- Texas man arrested for powder-letter hoax
- Islamic State opens ‘marriage bureau’ for single jihadists
- Drone almost blocks California firefighting planes
- Tornado rips off roofs, downs trees near Boston
- GOP: Environmental rules keeping agents from accessing border
- John Kerry: Millions displaced by religious fighting in 2013
- Federal appeals court rules against Virginia’s gay marriage ban
- White House says Russia ‘losing’ war in Ukraine
- Hamas turns to North Korea for weapons deal, Iran for money
- Syrian casualties surge as jihadis consolidate
SIMMONS: Drawn-out justice in Sean Taylor’s death still stings
Question of the Day
As an NBA fan, it’s difficult this time of year to await the NBA draft, which is this week, and not think about University of Maryland star Len Bias, who was taken by the Boston Celtics with the No. 2 pick in the 1986 June draft and was dead two days later. Sadly, Bias played a role in his own death by ingesting drugs.
That still hurts.
Yet, there’s another sports tragedy that stings even more, and that is the killing of Washington Redskins safety Sean Taylor during a break-in at his Florida home and the fact that justice is moving agonizingly slow.
Colleague Nathan Fenno, a great reporter and wonderful storyteller, explains in Monday’s editions of The Washington Times who and what helped to drag a murder case that began Nov. 27, 2007, when five suspects broke into Taylor’s Miami home.
The entry of the story is told through the monotonous goings-on of murderer Venjah Hunte, with whom Mr. Fenno has been corresponding and who maintains a measure of human dignity in Miami’s Metro West Detention Center by sticking to a daily routine that includes prayer.
Hunte agreed to a plea deal in 2008 and is serving a 29-year sentence, the only person connected with the killing who has had his day in court.
And, like the rest of us, Hunte waits.
From the outside, it seems as though the key players charged with meting out justice and the defendants are mocking the Sixth Amendment’s “speedy trial” clause.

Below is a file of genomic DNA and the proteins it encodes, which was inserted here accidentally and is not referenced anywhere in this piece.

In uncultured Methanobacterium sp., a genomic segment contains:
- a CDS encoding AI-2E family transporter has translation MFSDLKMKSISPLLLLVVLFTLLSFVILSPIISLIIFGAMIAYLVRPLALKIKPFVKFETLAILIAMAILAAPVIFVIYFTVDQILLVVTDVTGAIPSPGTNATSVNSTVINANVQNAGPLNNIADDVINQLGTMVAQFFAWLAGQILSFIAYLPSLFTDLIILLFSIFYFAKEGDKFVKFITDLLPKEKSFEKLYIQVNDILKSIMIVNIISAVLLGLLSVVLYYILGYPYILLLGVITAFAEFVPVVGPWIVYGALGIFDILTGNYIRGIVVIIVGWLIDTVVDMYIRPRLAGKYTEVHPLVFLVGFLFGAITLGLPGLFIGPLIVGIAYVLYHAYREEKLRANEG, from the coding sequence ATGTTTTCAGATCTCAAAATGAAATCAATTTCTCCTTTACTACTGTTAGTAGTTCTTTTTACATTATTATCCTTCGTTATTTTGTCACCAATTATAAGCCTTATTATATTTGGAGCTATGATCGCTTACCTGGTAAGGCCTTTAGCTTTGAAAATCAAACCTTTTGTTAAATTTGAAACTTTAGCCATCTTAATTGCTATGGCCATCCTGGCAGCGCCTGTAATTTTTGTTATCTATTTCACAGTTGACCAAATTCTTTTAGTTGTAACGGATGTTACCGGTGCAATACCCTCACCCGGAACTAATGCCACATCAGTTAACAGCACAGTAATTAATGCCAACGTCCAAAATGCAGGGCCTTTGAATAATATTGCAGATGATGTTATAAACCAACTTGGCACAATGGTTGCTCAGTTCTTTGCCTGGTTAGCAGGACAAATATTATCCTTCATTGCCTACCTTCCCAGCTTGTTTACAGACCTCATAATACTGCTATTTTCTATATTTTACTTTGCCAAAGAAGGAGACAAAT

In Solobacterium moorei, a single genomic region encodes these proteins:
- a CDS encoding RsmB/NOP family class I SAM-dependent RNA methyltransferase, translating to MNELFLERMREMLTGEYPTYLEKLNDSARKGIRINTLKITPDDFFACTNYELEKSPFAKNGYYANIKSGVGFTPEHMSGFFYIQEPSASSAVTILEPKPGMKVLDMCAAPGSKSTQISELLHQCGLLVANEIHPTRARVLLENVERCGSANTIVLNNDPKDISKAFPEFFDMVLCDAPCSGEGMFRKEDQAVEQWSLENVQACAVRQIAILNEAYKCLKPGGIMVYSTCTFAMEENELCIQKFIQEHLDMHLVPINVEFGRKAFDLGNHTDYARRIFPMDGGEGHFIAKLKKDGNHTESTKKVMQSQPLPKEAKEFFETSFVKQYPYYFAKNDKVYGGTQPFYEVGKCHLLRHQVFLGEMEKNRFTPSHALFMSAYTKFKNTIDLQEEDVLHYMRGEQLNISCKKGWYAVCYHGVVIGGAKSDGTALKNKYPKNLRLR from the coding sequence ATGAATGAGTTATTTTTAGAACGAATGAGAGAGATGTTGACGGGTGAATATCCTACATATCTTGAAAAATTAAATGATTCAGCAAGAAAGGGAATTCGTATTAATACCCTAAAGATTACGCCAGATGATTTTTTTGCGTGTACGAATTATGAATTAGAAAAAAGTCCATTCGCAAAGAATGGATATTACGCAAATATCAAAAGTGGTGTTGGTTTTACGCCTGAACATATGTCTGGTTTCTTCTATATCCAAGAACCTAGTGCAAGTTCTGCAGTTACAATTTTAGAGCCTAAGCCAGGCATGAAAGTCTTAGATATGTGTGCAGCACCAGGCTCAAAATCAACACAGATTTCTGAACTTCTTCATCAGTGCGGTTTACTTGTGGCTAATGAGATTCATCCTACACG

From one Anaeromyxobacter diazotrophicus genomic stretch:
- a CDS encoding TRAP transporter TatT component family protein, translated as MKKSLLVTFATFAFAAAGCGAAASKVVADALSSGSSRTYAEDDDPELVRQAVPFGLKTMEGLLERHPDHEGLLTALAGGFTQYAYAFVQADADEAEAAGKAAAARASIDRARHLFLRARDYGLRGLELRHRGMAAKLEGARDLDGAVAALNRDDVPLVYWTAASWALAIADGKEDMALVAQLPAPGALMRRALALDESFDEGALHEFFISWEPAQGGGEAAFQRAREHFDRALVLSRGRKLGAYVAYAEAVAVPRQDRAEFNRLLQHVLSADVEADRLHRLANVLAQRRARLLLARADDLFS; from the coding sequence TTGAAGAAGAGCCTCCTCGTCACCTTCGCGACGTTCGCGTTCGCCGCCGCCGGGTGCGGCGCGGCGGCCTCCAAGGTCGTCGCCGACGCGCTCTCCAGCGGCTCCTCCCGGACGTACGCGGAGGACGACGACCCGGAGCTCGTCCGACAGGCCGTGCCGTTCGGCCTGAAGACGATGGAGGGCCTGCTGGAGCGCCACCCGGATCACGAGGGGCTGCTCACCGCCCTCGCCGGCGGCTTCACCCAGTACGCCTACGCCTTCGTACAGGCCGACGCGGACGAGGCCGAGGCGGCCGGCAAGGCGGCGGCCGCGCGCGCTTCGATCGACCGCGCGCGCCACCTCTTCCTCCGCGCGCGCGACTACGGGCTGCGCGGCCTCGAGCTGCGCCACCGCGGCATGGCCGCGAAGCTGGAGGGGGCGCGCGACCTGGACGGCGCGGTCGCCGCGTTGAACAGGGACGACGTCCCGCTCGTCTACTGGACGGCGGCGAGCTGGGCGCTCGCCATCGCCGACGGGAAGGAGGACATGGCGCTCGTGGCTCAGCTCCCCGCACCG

The judge issued a gag order in 2008, so who knows?
Curiously, one of the defendants — Eric Rivera, the suspected gunman — is writhing like a snake in the grass: Last year, he dropped his defense attorney and just this month filed a motion to represent himself, Mr. Fenno tells us.
The lawyer for another defendant got busted in a wire-fraud scheme.
The delays and motions leave us now waiting to see what will happen in August, when Mr. Rivera and the three others, all behind bars and all charged with first-degree murder, are scheduled for trials that, Mr. Fenno says, “have been relentlessly delayed since the first attempt in April 2008.”
“Last year, for instance, a trial date of April 16 became Nov. 5, then April 5 of this year,” he reports. “The latest try is set for August.”
© Copyright 2014 The Washington Times, LLC. Click here for reprint permission.
About the Author
Award-winning opinion writer Deborah Simmons is a senior correspondent who reports on City Hall and writes about education, culture, sports and family-related topics. Mrs. Simmons has worked at several newspapers, and since joining The Washington Times in 1985, has served as editorial-page editor and features editor and on the metro desk. She has taught copy editing at the University of ...
- SIMMONS: Re-education of humanity and the PC crowd
- SIMMONS: What happened in Vegas can't stay in Vegas
- SIMMONS: Tell Joe Biden and the NAACP that politics aren't black and white
- SIMMONS: Youthful sounds of music stirring in Prince George's County
- 'No cellphone' sidewalk pops up in D.C.
Latest Blog Entries
TWT Video Picks
By Scott Pinsker
- D.C. seeks to stay judge's order allowing gun owners to carry in public
- Illegal immigrants demand representation in White House meetings
- Hillary Clinton: Forget Obama, George W. Bush made her 'proud to be an American'
- Babson College, BYU win top spots in Money magazine's college rankings
- Iraqi Christians rally at White House: 'Obama, Obama, where are you?'
- White House defends Kerry failure to broker Middle East cease-fire
- Romney would win popular vote in rematch against Obama: CNN poll
- D.C. seeks stay in order striking down ban on handguns in public
- Tennessee Gov. Haslam slams White House for secret dump of illegals in his state
- Computer glitch caused odd Saturday release of D.C. guns ruling
Obama's biggest White House 'fails'
Celebrities turned politicians
Athletes turned actors
20 gadgets that changed the world
Fighting in Iraq